Not the best of Connelly’s procedurals, but nobody else does them better than his second-best.

Pub Date: Nov. 8, 2022

ISBN: 978-0-316-48565-4

Page Count: 400

Publisher: Little, Brown

Review Posted Online: Sept. 28, 2022

Kirkus Reviews Issue: Oct. 15, 2022

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Forget about solving all these crimes; the signal triumph here is (spoiler) the heroine’s survival.

A CONSPIRACY OF BONES

Another sweltering month in Charlotte, another boatload of mysteries past and present for overworked, overstressed forensic anthropologist Temperance Brennan.

A week after the night she chases but fails to catch a mysterious trespasser outside her town house, some unknown party texts Tempe four images of a corpse that looks as if it’s been chewed by wild hogs, because it has been. Showboat Medical Examiner Margot Heavner makes it clear that, breaking with her department’s earlier practice (The Bone Collection, 2016, etc.), she has no intention of calling in Tempe as a consultant and promptly identifies the faceless body herself as that of a young Asian man. Nettled by several errors in Heavner’s analysis, and even more by her willingness to share the gory details at a press conference, Tempe launches her own investigation, which is not so much off the books as against the books. Heavner isn’t exactly mollified when Tempe, aided by retired police detective Skinny Slidell and a host of experts, puts a name to the dead man. But the hints of other crimes Tempe’s identification uncovers, particularly crimes against children, spur her on to redouble her efforts despite the new M.E.’s splenetic outbursts. Before he died, it seems, Felix Vodyanov was linked to a passenger ferry that sank in 1994, an even earlier U.S. government project to research biological agents that could control human behavior, the hinky spiritual retreat Sparkling Waters, the dark web site DeepUnder, and the disappearances of at least four schoolchildren, two of whom have also turned up dead. And why on earth was Vodyanov carrying Tempe’s own contact information? The mounting evidence of ever more and ever worse skulduggery will pull Tempe deeper and deeper down what even she sees as a rabbit hole before she confronts a ringleader implicated in “Drugs. Fraud. Breaking and entering. Arson. Kidnapping. How does attempted murder sound?”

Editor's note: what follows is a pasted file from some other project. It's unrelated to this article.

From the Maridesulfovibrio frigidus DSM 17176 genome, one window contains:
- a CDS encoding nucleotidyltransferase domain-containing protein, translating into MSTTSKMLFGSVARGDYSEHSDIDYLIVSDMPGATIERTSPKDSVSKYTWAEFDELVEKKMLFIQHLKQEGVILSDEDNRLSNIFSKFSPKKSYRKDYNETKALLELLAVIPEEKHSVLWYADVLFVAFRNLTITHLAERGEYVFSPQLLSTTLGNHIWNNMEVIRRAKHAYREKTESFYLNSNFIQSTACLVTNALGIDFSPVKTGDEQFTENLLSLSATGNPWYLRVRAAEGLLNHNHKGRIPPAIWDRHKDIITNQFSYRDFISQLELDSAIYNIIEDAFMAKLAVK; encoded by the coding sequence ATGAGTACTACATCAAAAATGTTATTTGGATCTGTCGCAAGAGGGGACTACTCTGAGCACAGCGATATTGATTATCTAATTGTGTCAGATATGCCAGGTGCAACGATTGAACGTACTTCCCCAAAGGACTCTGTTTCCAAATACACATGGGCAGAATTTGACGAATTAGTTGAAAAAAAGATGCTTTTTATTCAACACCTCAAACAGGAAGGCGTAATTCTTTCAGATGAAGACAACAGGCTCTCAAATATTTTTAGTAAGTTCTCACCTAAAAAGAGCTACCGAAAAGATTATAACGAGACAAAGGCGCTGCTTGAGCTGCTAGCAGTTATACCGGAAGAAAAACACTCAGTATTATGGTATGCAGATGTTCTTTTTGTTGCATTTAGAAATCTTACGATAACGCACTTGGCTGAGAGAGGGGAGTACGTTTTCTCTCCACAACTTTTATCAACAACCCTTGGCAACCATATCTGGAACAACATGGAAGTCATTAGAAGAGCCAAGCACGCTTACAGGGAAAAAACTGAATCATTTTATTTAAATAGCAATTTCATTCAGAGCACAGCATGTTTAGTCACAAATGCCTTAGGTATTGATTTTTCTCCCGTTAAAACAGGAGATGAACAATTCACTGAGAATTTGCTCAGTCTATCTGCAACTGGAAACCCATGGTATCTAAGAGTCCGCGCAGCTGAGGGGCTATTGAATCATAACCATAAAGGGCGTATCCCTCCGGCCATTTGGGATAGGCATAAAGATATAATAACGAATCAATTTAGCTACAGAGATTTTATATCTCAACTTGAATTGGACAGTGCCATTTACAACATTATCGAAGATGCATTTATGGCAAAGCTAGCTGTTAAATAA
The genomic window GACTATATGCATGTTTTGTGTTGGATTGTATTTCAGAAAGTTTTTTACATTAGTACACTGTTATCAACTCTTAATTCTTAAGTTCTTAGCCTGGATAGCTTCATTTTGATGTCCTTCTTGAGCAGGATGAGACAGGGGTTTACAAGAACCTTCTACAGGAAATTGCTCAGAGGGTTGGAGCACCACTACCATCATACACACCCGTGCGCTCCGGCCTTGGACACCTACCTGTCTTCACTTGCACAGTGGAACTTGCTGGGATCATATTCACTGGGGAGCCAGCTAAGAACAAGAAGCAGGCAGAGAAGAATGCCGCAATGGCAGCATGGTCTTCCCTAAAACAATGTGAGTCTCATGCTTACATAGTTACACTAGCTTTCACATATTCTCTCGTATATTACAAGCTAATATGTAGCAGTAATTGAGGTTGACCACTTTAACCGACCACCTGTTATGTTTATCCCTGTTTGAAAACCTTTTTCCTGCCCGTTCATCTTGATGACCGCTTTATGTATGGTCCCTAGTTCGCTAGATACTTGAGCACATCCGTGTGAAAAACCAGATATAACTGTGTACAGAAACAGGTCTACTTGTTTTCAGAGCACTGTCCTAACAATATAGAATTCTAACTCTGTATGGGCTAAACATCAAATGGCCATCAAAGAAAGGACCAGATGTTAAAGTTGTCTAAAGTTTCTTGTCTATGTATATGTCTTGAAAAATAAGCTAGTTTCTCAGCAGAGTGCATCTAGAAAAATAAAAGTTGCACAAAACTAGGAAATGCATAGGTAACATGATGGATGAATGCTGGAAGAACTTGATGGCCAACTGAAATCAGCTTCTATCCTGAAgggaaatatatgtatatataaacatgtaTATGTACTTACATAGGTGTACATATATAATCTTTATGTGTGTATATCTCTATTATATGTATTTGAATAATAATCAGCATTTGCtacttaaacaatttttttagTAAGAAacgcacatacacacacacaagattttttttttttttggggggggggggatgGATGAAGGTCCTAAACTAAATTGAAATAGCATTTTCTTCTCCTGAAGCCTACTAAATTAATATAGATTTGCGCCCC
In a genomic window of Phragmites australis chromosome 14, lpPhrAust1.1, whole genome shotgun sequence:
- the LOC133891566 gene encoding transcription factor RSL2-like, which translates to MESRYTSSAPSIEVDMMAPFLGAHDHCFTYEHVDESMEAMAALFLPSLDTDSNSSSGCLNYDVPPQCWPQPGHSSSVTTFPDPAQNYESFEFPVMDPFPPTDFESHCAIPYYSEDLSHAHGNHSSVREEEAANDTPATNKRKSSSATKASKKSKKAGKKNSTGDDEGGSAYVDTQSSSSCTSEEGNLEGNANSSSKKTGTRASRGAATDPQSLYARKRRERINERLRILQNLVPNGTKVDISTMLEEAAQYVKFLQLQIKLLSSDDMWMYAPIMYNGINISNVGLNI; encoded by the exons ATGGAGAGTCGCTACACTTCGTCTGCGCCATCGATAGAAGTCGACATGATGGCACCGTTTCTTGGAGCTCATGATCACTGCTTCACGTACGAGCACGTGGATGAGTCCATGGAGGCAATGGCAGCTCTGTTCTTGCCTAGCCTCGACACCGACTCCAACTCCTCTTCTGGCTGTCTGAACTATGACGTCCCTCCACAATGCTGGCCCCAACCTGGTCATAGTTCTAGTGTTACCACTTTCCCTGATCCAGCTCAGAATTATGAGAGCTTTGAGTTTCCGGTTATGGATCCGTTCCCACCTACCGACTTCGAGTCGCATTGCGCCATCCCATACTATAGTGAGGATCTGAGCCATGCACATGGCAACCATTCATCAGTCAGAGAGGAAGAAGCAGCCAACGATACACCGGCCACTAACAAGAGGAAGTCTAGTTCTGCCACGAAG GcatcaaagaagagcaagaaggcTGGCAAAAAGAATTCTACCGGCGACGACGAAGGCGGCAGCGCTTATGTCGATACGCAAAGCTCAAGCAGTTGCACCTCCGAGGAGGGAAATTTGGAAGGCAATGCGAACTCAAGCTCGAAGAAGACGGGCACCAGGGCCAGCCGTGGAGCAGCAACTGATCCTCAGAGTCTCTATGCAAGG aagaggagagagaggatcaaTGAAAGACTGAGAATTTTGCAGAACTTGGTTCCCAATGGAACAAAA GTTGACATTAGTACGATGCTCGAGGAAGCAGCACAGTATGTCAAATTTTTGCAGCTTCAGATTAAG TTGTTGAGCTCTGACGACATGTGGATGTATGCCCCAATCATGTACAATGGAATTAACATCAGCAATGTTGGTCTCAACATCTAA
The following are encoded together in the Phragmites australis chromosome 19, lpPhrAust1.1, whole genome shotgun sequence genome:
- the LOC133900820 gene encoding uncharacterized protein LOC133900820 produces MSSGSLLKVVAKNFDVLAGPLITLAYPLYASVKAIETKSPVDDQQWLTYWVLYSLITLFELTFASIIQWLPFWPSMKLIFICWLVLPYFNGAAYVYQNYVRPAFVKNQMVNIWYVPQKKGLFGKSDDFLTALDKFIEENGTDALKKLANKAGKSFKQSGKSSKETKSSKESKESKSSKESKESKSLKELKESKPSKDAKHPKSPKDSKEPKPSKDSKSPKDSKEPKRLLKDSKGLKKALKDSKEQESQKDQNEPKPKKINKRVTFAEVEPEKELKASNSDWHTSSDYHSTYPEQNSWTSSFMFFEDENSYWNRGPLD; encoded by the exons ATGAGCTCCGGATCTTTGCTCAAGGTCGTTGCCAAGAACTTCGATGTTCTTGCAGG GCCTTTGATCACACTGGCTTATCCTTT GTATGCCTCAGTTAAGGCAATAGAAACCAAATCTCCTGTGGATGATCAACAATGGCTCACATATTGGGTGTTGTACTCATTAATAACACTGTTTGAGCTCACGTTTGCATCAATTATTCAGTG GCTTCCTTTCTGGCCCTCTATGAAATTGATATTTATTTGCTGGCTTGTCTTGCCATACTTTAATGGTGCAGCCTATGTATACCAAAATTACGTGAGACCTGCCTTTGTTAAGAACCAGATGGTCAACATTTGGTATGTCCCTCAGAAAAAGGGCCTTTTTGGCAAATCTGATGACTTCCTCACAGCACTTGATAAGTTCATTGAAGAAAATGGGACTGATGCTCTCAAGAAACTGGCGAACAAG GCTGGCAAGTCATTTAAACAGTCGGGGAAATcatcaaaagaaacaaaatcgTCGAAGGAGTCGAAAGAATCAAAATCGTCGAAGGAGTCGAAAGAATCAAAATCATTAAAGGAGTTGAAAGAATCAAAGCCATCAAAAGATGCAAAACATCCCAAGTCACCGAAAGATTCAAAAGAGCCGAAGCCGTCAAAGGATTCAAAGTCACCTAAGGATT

Forget about solving all these crimes; the signal triumph here is (spoiler) the heroine’s survival.

Pub Date: March 17, 2020

ISBN: 978-1-9821-3888-2

Page Count: 352

Publisher: Scribner

Review Posted Online: Dec. 23, 2019

Kirkus Reviews Issue: Jan. 15, 2020